var date = $(':eq(0)', row).text();
var in_time = $(':eq(1)', row).text();
var out_time = $(':eq(2)', row).text();
var value = $(':eq(3)', row).text();
var type = $(':eq(4)', row).text();
var comments = $(':eq(5)', row).text();
Once we are done editing, the values can be saved back like this:
The original problem was that I was using “:nth-child(1)” to access the cells, which was replacing the <img> tag with date from the first cell. As a gentleman on StackOverflow pointed out at that time, the right approach would’ve been to explicitly target <td> only:
I grew up believing that one day I’ll build my career around “good” languages such as Python. After all, the language is super-clean, the community is vibrant, and the books written on it are a delight. But these days I’ve been severely put off by the Global Interpreter Lock. No concurrency? You must be kidding me! It’s very likely that I’m getting blindsided by a once-in-a-blue-moon scenario; I don’t understand concurrency and I’m not sure when I’ll need it.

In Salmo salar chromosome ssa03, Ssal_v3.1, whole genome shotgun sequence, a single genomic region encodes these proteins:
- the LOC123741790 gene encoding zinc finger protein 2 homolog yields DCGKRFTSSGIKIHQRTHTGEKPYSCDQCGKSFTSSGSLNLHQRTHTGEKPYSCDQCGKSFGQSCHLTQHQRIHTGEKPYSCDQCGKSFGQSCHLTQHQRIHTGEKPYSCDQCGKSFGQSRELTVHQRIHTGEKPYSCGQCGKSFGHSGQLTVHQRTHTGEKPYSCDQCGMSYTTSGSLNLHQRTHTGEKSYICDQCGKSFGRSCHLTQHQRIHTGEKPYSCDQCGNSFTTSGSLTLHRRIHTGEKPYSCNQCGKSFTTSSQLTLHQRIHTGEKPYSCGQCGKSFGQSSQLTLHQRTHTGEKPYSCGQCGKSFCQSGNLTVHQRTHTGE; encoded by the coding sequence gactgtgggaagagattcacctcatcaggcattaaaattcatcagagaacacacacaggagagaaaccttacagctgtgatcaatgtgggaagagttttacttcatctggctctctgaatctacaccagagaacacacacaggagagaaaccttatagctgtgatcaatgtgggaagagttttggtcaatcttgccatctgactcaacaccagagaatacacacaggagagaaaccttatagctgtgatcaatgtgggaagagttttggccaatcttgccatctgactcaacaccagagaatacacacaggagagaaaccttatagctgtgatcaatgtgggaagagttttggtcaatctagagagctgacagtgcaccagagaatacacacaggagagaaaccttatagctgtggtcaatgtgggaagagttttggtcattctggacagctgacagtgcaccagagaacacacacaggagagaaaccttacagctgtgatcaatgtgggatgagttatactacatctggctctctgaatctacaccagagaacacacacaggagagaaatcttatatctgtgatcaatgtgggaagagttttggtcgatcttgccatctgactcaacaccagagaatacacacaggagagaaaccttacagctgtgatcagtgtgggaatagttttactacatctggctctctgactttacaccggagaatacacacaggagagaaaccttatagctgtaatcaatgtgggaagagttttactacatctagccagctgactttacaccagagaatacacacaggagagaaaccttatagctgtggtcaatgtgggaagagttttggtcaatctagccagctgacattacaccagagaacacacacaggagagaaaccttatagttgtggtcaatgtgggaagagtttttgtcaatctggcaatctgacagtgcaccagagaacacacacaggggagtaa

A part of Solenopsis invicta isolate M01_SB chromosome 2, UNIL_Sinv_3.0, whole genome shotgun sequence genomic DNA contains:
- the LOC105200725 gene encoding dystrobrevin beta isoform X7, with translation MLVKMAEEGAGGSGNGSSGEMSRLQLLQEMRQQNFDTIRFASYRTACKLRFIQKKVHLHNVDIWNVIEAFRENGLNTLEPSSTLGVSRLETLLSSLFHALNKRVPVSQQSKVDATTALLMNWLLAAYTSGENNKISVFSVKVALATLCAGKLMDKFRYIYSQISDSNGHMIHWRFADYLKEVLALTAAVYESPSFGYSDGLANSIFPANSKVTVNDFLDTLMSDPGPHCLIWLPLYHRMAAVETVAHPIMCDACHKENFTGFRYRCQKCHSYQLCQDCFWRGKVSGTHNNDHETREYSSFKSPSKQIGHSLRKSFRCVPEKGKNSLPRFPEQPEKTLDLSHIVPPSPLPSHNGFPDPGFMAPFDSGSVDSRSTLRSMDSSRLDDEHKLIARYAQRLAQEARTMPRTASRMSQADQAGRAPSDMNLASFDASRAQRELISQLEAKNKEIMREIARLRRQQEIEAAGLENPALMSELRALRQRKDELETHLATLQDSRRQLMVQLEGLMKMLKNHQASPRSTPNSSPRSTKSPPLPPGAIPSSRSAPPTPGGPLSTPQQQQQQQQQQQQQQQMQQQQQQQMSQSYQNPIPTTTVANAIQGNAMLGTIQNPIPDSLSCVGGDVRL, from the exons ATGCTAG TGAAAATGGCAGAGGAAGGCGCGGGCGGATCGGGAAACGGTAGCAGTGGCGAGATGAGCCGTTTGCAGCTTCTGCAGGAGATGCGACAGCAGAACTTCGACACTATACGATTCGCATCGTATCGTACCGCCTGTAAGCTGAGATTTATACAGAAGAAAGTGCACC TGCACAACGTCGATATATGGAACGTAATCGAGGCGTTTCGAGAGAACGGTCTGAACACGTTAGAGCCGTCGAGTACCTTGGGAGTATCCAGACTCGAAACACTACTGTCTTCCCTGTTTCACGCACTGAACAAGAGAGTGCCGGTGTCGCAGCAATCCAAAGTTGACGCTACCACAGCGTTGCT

And yet, this is how human emotions work. I might go back to Python, but I feel cheated. Why, oh why, did my absolutely most favorite language have to have this horrible defect?
Can I still bring myself to love you, Python? Time will tell.